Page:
Rayman: Hoodlum's Revenge Review

Rayman: Hoodlums' Revenge is an isometric platformer with a decent mix of platform-jumping, switch puzzles, and fighting.

People familiar with Rayman's earlier adventures on the Game Boy Advance are in for a surprise with Rayman: Hoodlums' Revenge. The levels in this latest installment are isometric instead of side-scrolling. As a result of that one change alone, this new game looks and plays quite differently than other Rayman games have. Whether that's a good thing or a bad thing will depend mainly on your own personal tastes, but compared to other isometric platformers at least, Rayman: Hoodlums' Revenge serves up a good mix of platform-jumping, puzzles, and fisticuffs.

Thanks to the isometric view, Hoodlums' Revenge looks and plays differently from previous Rayman games.
Thanks to the isometric view, Hoodlums' Revenge looks and plays differently from previous Rayman games.

As the title implies, Hoodlums' Revenge is a follow-up to Rayman 3: Hoodlum Havoc. The story revolves around the misdeeds of a dark lum named Andre, who Rayman's companion Globox has, once again, accidentally swallowed. Using Globox's body, Andre unleashes a horde of monsters and locks up all of the friendly teensies that normally keep the forest green and healthy. Upon learning of this chain of events, Rayman embarks on a quest to free the teensies and rescue his pal from the dark lum's control.

If you've played other isometric platformers, specifically the Spyro series, you know what to expect here. The general goal of each level is to reach the exit. Along the way, you'll have to jump between small islands, open doors by activating the appropriate switches, and deal with the various enemies strewn here and there. Using the directional pad and buttons, you can have Rayman walk around, jump, and punch. Hold the buttons longer and you can make him float or cast out his fist, which is especially useful against distant enemies. The different enemies can attack Rayman in one of two ways: either by stabbing him with swords or by tossing grenades. Most attacks don't do much damage at all. Plus, there are always plenty of health lums scattered around that will replenish Rayman's health indicator. The real danger to watch out for is the water that sits between most platforms. Rayman can't swim, so contact with water will rapidly deplete his health. Thankfully, the game offers unlimited continues, which means that the worst thing that will happen if you let Rayman drown is that you'll have to start the level over from the last checkpoint.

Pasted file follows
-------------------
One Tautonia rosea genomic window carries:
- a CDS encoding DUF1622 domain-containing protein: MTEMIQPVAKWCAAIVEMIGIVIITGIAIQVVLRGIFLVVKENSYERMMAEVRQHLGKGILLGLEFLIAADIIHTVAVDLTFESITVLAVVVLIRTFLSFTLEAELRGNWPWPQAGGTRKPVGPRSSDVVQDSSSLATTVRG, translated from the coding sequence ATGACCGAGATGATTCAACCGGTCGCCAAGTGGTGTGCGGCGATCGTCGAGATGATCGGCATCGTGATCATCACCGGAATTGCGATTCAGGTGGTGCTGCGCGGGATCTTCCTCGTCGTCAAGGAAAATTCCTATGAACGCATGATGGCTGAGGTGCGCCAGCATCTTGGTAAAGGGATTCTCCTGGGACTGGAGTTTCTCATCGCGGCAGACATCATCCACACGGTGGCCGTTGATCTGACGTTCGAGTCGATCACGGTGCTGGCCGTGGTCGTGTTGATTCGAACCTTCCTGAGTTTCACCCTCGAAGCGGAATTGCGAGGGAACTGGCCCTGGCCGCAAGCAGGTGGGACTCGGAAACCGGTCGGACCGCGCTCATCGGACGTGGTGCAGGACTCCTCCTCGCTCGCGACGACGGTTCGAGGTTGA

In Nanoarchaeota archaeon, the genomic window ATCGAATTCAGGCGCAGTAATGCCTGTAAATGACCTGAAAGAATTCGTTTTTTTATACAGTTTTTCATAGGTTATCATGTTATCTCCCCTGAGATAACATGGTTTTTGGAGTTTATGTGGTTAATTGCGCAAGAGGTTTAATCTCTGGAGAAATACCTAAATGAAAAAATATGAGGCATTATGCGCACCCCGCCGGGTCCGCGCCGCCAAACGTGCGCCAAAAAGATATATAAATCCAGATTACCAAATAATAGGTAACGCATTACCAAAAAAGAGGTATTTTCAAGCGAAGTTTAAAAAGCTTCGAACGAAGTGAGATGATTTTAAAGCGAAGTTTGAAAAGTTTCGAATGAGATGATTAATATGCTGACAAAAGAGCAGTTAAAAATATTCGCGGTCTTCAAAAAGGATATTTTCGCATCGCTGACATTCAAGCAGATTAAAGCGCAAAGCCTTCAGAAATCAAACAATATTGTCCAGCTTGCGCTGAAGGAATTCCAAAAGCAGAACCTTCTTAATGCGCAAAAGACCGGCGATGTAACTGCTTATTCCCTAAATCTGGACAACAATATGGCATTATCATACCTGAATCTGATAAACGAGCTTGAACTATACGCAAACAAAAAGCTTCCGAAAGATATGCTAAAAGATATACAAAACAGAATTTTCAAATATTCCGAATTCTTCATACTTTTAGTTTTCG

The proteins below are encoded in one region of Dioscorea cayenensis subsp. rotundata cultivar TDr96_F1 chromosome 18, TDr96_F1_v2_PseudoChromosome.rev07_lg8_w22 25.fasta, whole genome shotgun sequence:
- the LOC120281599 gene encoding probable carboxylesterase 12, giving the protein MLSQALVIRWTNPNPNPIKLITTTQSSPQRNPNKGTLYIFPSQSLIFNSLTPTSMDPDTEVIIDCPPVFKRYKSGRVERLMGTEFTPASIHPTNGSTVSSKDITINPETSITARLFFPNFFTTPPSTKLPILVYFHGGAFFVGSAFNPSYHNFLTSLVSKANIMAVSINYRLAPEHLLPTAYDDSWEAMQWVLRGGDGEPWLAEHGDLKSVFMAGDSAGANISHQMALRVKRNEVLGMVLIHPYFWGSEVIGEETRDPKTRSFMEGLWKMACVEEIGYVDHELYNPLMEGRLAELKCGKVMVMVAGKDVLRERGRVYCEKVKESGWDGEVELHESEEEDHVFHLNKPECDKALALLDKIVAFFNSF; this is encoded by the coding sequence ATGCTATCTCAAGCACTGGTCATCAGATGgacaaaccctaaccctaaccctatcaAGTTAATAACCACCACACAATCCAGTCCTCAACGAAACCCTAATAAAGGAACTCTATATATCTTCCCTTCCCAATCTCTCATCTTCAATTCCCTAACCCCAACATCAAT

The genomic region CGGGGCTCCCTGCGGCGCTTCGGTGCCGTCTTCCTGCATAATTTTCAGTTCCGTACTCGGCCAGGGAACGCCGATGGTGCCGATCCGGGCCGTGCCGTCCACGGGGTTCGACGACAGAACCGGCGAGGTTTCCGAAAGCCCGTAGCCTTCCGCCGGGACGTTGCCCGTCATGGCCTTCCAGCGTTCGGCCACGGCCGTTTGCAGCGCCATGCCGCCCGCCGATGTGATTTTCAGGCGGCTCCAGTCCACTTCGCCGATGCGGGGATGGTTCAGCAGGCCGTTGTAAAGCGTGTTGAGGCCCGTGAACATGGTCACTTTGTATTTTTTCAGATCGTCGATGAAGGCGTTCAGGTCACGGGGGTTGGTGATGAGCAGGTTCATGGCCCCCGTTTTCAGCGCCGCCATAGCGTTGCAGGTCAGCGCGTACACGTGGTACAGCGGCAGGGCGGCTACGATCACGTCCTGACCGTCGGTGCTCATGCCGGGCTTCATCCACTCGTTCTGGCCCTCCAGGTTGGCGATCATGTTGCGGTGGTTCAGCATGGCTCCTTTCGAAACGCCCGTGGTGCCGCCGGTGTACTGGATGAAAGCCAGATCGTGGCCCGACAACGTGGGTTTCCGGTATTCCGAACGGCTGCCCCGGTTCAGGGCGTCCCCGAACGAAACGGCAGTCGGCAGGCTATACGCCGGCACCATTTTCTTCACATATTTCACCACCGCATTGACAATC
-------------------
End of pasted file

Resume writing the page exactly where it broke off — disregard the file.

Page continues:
Previous Rayman games were typical 2D platformer fare--with emphasis placed on actions such as jumping, rope swinging, and ladder climbing. Hoodlums' Revenge is different, probably because of the limitations inherent to the isometric viewpoint. There's still a lot of platform-jumping, but, for the most part, the tasks put to the player in each level involve punching out enemies and finding the solutions to switch-based puzzles. Some of the game's 20 levels put the player in control of Globox, who, unlike Rayman, can't jump and can't get near enemies unless first loading up on prune juice. The prune juice brings out the dark lum's evil nature, which in turn gives Globox the courage to walk up to enemies and beat them senseless. In other levels, you'll have to alternate control between Rayman and Globox. Each character can do things the other can't. Rayman can climb up certain walls and his insubstantial weight allows him to ride in boats. Meanwhile, Globox is so heavy that he can activate large switches that Rayman can't. Globox also doesn't have a health indicator, which means you don't have to worry about taking damage or falling into water while controlling him. As you can imagine, the basic idea here is that you're supposed to continually switch between the characters until one of them is able to reach the exit.